Grab put on watchlist for anti-competition practices

Grab would be charged under the Competition Act 2010 if the merger, results in a monopoly, says minister


Malaysia has placed e-hailing operator Grab under anti-competition watchlist, after Uber Technologies Inc sold its South-East Asian operations in a deal which raises concerns of the homegrown app’s monopoly of the transport fetching service.

Singapore’s Competition Commission had launched a probe into Uber’s offloading of its operation in the region to the US$6 billion (RM23.16 billion) valued Grab, as the deal may lessen competition on the ride-hailing market.

Minister in the Prime Minister’s Department Datuk Seri Nancy Shukri (picture) said Grab would be charged under the Competition Act 2010 if the acquisition, which involved the return of a 27.5% stake in Grab to Uber, results in a monopoly.

“For now, the government is closely monitoring the situation, she told the Dewan Rakyat yesterday.

Nancy said Grab’s monopoly will dampen the government’s efforts to encourage existing taxi drivers to convert into e-hailing system.

“I have had a discussion with Grab on March 26 to hear from them, and they have guaranteed us that there will not be any form of price hike or unfair pricing,” she said, responding to a query from Lembah Pantai MP Nurul Izzah Anwar.

“If pricing discrimination happens, I have stressed to Grab that we will take action through the Competition Act 2010, by collaborating with the Malaysia Competition Commission,” she said.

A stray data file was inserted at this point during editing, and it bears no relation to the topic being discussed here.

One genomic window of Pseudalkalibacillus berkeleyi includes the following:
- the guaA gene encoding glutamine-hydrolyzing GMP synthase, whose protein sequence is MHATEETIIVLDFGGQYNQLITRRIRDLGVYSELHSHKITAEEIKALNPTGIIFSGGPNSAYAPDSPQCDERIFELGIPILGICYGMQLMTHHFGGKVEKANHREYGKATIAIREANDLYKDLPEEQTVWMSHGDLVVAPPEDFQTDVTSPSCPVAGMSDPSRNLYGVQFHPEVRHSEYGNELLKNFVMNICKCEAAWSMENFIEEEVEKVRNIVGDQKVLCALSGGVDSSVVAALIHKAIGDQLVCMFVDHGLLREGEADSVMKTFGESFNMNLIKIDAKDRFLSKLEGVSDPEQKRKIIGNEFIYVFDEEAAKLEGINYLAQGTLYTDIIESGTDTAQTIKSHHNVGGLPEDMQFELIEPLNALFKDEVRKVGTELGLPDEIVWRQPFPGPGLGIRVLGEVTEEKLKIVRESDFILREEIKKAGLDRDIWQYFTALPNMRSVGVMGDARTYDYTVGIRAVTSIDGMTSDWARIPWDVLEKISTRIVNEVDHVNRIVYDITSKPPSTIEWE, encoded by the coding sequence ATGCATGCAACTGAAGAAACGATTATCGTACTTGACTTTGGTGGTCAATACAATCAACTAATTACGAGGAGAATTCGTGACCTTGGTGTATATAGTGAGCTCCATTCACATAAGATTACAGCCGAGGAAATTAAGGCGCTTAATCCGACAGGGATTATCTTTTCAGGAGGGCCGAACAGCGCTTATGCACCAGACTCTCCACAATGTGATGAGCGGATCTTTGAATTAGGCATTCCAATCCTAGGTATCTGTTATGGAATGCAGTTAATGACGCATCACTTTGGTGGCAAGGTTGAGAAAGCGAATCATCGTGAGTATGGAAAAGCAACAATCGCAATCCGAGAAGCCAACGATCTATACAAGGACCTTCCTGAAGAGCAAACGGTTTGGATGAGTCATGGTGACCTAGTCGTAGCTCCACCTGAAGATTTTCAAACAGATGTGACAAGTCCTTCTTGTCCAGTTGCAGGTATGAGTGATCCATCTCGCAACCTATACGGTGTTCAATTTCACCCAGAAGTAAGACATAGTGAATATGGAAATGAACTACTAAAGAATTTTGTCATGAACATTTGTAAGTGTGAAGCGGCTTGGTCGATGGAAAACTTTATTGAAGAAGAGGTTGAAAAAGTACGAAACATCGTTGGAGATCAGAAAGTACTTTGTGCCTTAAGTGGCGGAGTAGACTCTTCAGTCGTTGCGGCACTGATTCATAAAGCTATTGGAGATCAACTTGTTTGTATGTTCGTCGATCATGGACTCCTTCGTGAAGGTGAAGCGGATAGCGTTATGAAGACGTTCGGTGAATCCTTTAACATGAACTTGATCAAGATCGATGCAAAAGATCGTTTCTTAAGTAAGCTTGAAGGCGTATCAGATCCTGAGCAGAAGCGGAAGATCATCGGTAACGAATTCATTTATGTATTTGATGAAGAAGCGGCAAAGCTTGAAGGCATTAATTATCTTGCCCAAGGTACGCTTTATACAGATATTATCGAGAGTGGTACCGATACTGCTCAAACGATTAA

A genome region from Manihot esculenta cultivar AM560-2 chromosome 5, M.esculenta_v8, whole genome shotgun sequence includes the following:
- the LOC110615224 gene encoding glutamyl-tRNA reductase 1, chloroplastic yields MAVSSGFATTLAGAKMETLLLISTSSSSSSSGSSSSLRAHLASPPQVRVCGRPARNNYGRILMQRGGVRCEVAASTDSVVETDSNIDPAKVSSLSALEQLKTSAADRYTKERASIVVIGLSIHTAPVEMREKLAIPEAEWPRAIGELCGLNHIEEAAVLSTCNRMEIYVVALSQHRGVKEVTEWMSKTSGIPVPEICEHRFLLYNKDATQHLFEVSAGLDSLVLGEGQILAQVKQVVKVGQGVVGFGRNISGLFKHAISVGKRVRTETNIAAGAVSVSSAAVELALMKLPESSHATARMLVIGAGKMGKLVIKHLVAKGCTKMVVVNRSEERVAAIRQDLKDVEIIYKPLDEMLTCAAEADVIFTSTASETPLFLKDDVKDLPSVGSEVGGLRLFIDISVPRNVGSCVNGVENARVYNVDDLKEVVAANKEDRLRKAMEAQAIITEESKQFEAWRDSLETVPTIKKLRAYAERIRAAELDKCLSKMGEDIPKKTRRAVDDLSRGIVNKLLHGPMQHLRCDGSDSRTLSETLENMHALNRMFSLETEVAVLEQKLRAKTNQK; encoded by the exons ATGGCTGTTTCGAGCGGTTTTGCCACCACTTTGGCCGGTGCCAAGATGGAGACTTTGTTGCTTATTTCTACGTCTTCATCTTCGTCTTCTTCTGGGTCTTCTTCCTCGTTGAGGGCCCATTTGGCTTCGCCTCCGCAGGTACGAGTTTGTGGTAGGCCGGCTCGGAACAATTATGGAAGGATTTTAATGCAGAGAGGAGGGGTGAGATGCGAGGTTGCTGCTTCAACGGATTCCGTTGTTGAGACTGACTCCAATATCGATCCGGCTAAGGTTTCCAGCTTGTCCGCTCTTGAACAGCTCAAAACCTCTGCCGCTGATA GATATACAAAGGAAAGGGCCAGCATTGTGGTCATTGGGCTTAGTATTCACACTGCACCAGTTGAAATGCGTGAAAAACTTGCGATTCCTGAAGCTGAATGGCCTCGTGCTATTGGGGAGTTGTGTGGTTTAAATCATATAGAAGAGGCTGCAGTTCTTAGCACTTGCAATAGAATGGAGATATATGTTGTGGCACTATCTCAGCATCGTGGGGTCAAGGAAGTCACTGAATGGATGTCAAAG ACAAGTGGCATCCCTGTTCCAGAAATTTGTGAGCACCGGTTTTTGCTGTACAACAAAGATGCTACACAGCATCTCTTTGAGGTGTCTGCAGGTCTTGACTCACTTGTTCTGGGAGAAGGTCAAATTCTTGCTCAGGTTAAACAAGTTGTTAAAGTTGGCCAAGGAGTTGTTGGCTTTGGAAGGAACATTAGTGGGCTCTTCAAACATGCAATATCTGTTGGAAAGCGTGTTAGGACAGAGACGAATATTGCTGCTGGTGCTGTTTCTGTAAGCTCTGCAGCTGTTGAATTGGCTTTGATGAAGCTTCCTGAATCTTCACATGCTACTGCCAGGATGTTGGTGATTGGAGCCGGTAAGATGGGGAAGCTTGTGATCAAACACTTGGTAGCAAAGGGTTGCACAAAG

Uber’s exit from the region may have left a void, but there are more than 20 other ride-hailing applications operating in the country.

“This is also an opportunity for existing taxi drivers to serve their customers via various platforms.”

The minister said the merger, however, did not change the government’s working relationship with Grab in converting over 67,000 conventional taxi drivers nationwide to e-hailing platforms.

Nearly 14,000 taxi drivers have now either partially or fully migrated to e-hailing platforms, and the government would continue working with Grab to convince more to do the same.

“This is in the interest of the taxi industry, which has been around for a long time. At the same time, Grab needs our support, and we are there to assist them as well,” Nancy said.

Nancy said the government will consider setting up a tribunal to address and resolve disputes between e-hailing companies and drivers.

The minister said a proposal by Nurul Izzah to set up such a tribunal will be taken into serious consideration by authorities.

She said currently the Land Public Transport Commission has a Complaint Management Department that manages all complaints and related issues.

On a supplementary question from Sepanggar MP Datuk Jumat Idris on the status of e-hailing operations in Sabah, Nancy said there are 4,000 active Uber drivers in the state.

The drivers are serving approximately 150,000 passengers mainly in Kota Kinabalu and Sandakan.